By Chuck Sweeny
Posted Sep. 19, 2016 at 5:40 PM
I shook my head in wonderment when I read about the two township governments in Boone County that were unable or unwilling to do much to make the dangerous intersection at Orth and Beloit roads safe, until a car hit a bus containing middle school students two weeks ago. Then the tune changed to, "By golly, we've got to do something!"
The crash was recorded by a resident's surveillance camera. The driver of the car, who was turning from Orth Road onto Beloit Road, was ticketed. The bus traveling on Beloit Road hit the car, spun out of control and landed on its side. Twelve people, including 10 children, were injured. Thankfully, no one died.
Since 2011 there have been 64 accidents at that crossing, in which traffic on Orth Road must stop while Beloit Road traffic sails through. This was a country crossing for many years, but it's getting busier and busier as the area develops. In 2015 alone there were 19 accidents. Yet that alarming number didn't provoke highway officials to make this a four-way stop.
Boone County Sheriff Dave Ernest considers that crossing to be Boone's most dangerous intersection, our story said. Yet only the horror of school children getting hurt stirred the governments of Caledonia and Belvidere townships to action. Other minor steps have been taken, including cutting back trees and shrubs, installing reflective tape and boosting police patrols.
Now, I want you to read the following paragraph, taken from the Register Star's news story reporting on the decision of Belvidere and Caledonia townships to make the crossing a four-way stop.
"(Belvidere Township Commissioner Rich) Lee said the four-way stop had been considered for about three to four months but it took time to get everyone together from different jurisdictions. The intersection is under the jurisdiction of Caledonia and Belvidere township road districts, with three legs of the crossroads belonging to Caledonia Township."
Time? What time did it need to take? We are not rebuilding the intersection or even installing traffic lights. We are just talking about a couple of aluminum stop signs and some red flags to put on top of them to let people know they're new. So why does it take months to get everyone together?
Here's a suggestion from the real, nongovernment world: One highway commissioner phones the other highway commissioner and says, "Hey, I think we'd better put up stop signs on Beloit Road at Orth." And the other highway commissioner says, "Yeah. You provide signs, and we'll put 'em in."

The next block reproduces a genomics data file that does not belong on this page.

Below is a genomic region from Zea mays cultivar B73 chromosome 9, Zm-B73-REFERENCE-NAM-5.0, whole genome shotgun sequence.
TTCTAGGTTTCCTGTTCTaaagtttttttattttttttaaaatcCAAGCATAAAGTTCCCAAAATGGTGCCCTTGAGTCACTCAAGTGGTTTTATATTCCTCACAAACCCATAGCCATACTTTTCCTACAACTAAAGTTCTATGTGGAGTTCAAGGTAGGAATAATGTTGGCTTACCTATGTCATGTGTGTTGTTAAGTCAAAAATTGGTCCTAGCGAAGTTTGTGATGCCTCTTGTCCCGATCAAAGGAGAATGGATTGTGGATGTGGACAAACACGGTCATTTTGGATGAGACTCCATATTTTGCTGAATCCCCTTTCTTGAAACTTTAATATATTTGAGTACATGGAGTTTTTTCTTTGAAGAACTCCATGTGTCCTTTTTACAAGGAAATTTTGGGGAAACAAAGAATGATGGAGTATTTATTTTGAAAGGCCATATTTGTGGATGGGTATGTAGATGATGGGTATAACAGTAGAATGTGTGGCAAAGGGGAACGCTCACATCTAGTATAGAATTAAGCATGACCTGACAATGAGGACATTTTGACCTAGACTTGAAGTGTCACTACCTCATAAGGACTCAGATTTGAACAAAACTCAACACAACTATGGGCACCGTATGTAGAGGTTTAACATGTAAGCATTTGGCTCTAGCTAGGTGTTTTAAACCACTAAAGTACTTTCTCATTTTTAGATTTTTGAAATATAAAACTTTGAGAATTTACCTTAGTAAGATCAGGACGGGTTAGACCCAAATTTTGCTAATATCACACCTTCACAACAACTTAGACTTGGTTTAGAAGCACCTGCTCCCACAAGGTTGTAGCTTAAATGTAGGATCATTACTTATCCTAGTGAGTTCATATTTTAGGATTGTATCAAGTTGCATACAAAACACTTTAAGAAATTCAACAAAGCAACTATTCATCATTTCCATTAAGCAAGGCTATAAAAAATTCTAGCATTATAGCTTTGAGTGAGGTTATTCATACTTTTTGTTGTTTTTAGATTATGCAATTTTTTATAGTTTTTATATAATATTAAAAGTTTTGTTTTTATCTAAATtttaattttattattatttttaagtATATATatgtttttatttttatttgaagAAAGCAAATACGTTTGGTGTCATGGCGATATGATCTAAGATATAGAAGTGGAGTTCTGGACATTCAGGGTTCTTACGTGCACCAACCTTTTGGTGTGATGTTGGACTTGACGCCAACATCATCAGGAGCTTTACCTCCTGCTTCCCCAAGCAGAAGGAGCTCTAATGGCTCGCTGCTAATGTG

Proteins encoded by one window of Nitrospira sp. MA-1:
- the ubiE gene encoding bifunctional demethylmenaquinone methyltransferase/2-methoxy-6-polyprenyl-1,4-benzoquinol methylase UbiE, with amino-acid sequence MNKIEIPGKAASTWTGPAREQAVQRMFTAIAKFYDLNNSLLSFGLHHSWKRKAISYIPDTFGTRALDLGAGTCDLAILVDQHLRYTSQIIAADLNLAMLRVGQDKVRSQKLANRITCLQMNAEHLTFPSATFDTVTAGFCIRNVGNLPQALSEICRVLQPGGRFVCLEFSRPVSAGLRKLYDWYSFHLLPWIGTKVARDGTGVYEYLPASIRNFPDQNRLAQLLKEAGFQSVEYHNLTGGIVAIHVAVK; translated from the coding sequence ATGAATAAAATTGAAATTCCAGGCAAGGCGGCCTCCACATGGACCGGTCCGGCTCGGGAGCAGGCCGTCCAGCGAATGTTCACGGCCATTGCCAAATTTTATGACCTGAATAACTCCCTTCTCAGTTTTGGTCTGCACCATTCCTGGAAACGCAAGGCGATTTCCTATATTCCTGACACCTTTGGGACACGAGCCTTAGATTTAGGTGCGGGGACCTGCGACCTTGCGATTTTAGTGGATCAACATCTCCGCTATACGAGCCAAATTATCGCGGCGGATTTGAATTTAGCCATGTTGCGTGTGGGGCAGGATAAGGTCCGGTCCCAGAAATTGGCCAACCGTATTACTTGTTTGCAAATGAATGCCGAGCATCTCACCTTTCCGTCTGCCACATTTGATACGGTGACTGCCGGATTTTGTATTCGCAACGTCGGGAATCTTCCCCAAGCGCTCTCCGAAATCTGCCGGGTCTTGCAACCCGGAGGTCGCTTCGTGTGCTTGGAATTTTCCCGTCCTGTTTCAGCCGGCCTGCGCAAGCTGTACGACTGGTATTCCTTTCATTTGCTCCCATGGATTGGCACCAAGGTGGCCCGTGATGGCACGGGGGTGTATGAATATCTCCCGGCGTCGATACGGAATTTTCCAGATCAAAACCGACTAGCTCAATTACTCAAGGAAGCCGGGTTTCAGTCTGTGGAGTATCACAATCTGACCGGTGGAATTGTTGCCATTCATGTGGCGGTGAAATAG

Chuck Sweeny: A four-way stop, finally, at Orth and Beloit roads, plus Nik's Home Run set
That would make sense, but we're talking about townships, the governments closest to the people. They are so close they're right under our noses, and you can't see anything that's right under your nose.Boone County is small in area and population. One combined highway department could easily handle all the roads and city streets, and it would save taxpayers money. Here's a road sign I'd like to see someone install in front of township, county and city buildings: "Start seeing taxpayers."Nik's Home RunEvery year at this time I give a shoutout to the fall event called Nik's Home Run. It's a fun day of physical activity that gets under way this year at 9 a.m. Saturday, Oct. 15, at Rockford Rivets Stadium, rain or shine.Nik's Home Run is a 7K race, a 1.5-mile fun walk and a silent auction. This is its fifth year.The event is a fundraiser put on by the Nikolas Ritschel Foundation, a nonprofit providing life enrichment opportunities (think vacations) for cancer patients 18 to 24. The fundraiser was inspired by the life of Nikolas Ritschel, a Rockford teen who received a diagnosis of synovial sarcoma, a rare cancer, a month before his 18th birthday. He died a month after his 21st birthday.Nik realized that many cancer patients in his age group were too old to take advantage of charities like "Make a Wish," which stops at age 18, and yet too young to have much of their own money. That's why this foundation was started in Nik's name by his mom.Interested in taking part? If you want to run the race, take the walk or contribute, learn more at nikolasritschelfoundation.org.Chuck Sweeny: 815-987-1366; email@example.com; @chucksweeny